‘Serious ramifications’: Why unshakeable gender stereotypes prevent men from taking paternity leave

busy walking dad

Father of four Jeremy Swift believes he has his priorities balanced. First, to be a better husband, second, to be a better father and third, to be a better leader at the digital marketing platform, Cordial, where he is co-founder and CEO. But things weren’t always so clear.

When each of his four children was born, he took just one to two weeks of paternity leave, feeling pressure to get back to work quickly, especially after the birth of his fourth, which coincided with him raising capital for Cordial.

Being overloaded at work meant Swift had little capacity to be present with his family. But his wife Audi intervened. Swift sought regular therapy sessions that helped him disconnect from work and connect more with his family.

That personal experience inspired Swift to increase Cordial’s paternity policy to offer four weeks fully paid, and he advocates all new fathers in the business take it. That’s then supplemented by a further 12 weeks unpaid. But he believes offering it is just the start.

“It’s about establishing a more common workplace culture that families should come first,” he said. “In a performance-driven culture, we will revert back to the behaviors that are modeled to us by company leaders and that we believe will help us get ahead.”

Two weeks of paternity leave has long been the average amount offered, but that’s changed a lot over the last few years as an increasing number of companies now offer four weeks or more and other shared parental-leave policies. Volvo Cars and U.K. retailer John Lewis are the latest to announce six months’ paid leave for all new parents.

But Swift’s decision to take the minimal amount of paternity leave is all too common. Recent data from Harris Poll and Volvo Car USA revealed that 62% of the 501 working U.S. fathers surveyed believe there is an unspoken rule that men shouldn’t take full paternity leave, while 59% said that no one at their company takes their full leave. And 67% believe it is a “badge of honor” to return as quickly as possible. A range of stigmas shaped by prevailing gender stereotypes is influencing this, according to the research.

Although these men have the option at their company to take more than two weeks, 58% worry that taking six weeks of paternity leave will set their career back, causing 55% to fear losing their job by taking full paternity leave, per the same report. 

Such career concerns ring true for nine men Digiday spoke to for this article across a range of industries including social media, entertainment, finance, advertising and career coaching. Cvlture TV presenter and grime music artist, Nik Nagarkar, said paternity leave is a “luxury” he felt unable to experience when his daughter was born in 2018.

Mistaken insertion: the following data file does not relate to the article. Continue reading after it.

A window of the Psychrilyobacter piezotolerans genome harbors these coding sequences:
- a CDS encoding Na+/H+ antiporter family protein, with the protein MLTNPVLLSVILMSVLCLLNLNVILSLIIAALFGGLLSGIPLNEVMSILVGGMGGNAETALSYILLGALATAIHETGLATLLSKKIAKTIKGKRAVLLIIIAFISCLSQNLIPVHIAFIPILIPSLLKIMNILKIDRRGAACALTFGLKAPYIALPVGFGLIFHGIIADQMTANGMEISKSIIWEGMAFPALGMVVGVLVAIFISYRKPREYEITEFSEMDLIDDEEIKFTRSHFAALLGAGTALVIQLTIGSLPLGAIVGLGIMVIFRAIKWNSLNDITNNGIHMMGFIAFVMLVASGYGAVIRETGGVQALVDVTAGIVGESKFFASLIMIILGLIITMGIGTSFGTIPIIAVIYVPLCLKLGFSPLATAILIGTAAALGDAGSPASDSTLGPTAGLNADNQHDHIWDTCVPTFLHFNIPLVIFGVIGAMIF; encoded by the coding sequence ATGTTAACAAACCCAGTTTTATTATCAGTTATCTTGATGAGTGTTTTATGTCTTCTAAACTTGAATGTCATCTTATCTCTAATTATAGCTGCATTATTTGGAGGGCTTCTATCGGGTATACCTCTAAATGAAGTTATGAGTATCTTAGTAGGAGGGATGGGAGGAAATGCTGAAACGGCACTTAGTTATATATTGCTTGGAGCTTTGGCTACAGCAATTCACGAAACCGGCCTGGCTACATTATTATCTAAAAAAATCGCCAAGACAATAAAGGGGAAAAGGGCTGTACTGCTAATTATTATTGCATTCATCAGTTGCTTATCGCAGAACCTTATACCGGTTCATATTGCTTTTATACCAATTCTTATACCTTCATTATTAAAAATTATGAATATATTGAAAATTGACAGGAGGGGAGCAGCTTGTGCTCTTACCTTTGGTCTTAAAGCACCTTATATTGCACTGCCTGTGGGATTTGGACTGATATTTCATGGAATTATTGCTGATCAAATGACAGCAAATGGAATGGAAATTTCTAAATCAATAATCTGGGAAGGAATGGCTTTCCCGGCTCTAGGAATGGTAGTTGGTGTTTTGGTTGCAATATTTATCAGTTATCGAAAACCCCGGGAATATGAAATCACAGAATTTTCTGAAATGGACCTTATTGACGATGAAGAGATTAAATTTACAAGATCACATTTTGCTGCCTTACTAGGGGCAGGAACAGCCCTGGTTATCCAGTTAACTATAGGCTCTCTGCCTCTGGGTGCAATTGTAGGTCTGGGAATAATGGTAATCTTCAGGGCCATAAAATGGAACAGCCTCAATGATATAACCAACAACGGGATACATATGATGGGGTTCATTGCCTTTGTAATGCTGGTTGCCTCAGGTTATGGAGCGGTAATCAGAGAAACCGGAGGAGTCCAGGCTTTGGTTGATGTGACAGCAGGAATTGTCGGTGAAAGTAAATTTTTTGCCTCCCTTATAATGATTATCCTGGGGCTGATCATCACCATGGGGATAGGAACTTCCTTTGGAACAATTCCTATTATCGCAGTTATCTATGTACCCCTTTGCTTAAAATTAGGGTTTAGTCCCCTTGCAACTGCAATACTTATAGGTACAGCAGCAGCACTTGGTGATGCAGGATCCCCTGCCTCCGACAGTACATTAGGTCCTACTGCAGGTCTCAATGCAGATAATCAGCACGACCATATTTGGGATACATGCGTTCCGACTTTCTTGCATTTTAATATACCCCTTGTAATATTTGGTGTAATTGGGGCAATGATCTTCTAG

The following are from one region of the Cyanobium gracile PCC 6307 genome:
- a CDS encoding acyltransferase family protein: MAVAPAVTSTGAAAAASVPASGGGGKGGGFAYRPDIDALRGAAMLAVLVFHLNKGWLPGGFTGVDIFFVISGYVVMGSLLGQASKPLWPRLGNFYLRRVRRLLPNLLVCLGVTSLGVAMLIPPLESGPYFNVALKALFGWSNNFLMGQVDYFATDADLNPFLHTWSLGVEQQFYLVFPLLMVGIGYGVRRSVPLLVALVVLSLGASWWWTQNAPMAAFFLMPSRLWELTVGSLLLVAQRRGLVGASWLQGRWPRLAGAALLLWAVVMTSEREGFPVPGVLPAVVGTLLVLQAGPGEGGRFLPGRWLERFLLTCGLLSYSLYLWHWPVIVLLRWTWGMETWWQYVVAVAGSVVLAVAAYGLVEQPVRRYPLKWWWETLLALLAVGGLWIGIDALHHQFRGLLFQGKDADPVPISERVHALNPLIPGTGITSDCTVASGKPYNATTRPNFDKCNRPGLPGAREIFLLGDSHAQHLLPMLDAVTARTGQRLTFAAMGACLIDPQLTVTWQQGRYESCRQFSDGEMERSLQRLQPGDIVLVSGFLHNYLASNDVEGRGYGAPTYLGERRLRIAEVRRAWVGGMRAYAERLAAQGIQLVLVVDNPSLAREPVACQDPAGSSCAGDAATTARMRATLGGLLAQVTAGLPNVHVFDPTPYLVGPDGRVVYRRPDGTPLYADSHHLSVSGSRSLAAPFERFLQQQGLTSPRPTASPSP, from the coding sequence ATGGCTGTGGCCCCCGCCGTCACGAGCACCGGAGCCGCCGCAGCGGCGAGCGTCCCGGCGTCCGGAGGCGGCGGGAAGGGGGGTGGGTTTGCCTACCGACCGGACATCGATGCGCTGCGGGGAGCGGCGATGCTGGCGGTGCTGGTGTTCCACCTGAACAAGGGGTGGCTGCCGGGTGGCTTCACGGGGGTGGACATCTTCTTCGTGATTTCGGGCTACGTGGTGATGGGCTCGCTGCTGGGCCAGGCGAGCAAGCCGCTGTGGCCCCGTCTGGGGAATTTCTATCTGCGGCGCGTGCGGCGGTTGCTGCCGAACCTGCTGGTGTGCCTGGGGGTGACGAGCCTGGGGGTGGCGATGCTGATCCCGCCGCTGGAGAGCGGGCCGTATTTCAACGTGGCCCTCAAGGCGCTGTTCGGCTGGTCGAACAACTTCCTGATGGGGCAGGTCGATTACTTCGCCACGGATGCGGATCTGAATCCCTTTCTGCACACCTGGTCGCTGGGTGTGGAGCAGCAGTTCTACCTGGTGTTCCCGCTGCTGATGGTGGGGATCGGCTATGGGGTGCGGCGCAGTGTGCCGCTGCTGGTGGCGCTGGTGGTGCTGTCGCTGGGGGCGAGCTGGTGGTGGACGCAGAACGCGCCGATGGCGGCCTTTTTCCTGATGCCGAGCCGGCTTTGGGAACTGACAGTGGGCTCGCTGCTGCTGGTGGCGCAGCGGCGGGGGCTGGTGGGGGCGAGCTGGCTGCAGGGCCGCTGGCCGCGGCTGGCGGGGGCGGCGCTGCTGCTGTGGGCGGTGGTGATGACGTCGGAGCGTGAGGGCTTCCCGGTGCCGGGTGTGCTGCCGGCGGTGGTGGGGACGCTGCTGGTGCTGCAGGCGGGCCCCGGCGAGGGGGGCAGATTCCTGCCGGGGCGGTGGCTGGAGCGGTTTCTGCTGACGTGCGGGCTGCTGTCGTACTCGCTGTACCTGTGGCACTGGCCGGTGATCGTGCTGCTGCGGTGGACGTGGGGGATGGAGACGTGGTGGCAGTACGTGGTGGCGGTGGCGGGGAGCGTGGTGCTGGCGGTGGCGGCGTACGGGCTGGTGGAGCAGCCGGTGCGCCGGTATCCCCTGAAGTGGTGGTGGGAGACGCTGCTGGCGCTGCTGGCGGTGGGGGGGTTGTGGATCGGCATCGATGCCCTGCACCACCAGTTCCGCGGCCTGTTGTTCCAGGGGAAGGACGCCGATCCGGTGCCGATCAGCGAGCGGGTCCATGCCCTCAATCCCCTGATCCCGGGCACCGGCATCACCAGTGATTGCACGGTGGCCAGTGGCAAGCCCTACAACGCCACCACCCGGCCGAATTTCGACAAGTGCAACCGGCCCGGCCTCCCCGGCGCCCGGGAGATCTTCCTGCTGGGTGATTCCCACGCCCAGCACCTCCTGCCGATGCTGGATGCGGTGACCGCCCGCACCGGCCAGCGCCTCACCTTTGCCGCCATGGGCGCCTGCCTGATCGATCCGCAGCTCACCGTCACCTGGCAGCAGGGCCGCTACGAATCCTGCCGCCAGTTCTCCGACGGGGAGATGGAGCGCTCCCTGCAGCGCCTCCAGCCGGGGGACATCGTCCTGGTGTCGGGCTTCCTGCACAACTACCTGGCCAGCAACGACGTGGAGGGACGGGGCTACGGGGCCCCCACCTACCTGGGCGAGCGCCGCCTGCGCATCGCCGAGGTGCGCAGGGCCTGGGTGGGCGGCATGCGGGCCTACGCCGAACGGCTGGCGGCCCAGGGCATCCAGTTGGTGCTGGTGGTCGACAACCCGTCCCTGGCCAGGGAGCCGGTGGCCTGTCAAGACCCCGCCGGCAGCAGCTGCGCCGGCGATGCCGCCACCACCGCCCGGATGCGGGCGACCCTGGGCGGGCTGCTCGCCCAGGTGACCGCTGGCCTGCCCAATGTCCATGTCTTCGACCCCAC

“Being a business owner and artist in the media and music sectors, it wouldn’t be viable on any level for me to be out of the business for any extended period of time without it having serious ramifications,” he said.

Tom Pepper, head of marketing solutions at LinkedIn UK, Ireland and Israel, recalls finding it difficult to strike the right work/life balance with his first child after taking the two weeks on offer at the time. When his second child was born, he was one of the first fathers at LinkedIn to take six weeks paternity leave, after the policy was expanded in 2017.

“I was nervous about the perception of me taking advantage of the benefit and stepping away from work for a large chunk of time. I was also apprehensive about leaving a role in a fast-paced environment where key decisions would be made while I was away,” he said.

Yet these are the same issues women face when having children. This suggests prevailing double standards tied to seemingly unshakeable gender stereotypes around caregiving and breadwinning, warned Ben Richmond, U.S. country manager at accounting software company Xero. Xero offers 26 weeks paid leave for primary carers and six weeks for secondary. Leave is called “parental” or “partners”, rather than “maternity” or “paternity.”

“In the past, women were just expected to take time off to raise children. Many times this was detrimental to their careers because when they returned, they were up against men who took no time off,” said Richmond.

“If we start to take a non-gender approach to parental leave, we can level the playing field for women and move past the stigma that can be associated with taking time off to care for children. It’s time for us to readjust how we think about parenting roles and taking leave,” he added.

The issue is even more important for Richmond, who, with his husband, plans to have a child through surrogacy and plans to use part of his parental leave with his husband when the baby is born. “I’ll then go back to work while he stays home, then swap so he can return to work and I can spend time with the baby,” he said.

Such a readjustment also comes down to companies doing more to support fathers returning from parental leave, as they often do for mothers. “There’s a disparity when it comes to a graduated return to work for new dads versus new moms. Companies must see it through beyond the return to work,” said Matthew Weiner, senior vp and creative director at ad agency Arc Worldwide.

Indeed this is something that independent paternity coach Ian Dinwhiddy feels is lacking, calling out parental programs for leaving fathers out.

“Without [a] doubt, moms and dads can learn from each other’s experiences. But creating and delivering programs that focus on men and women separately, yet holistically, is key to creating benefits for everyone,” he added


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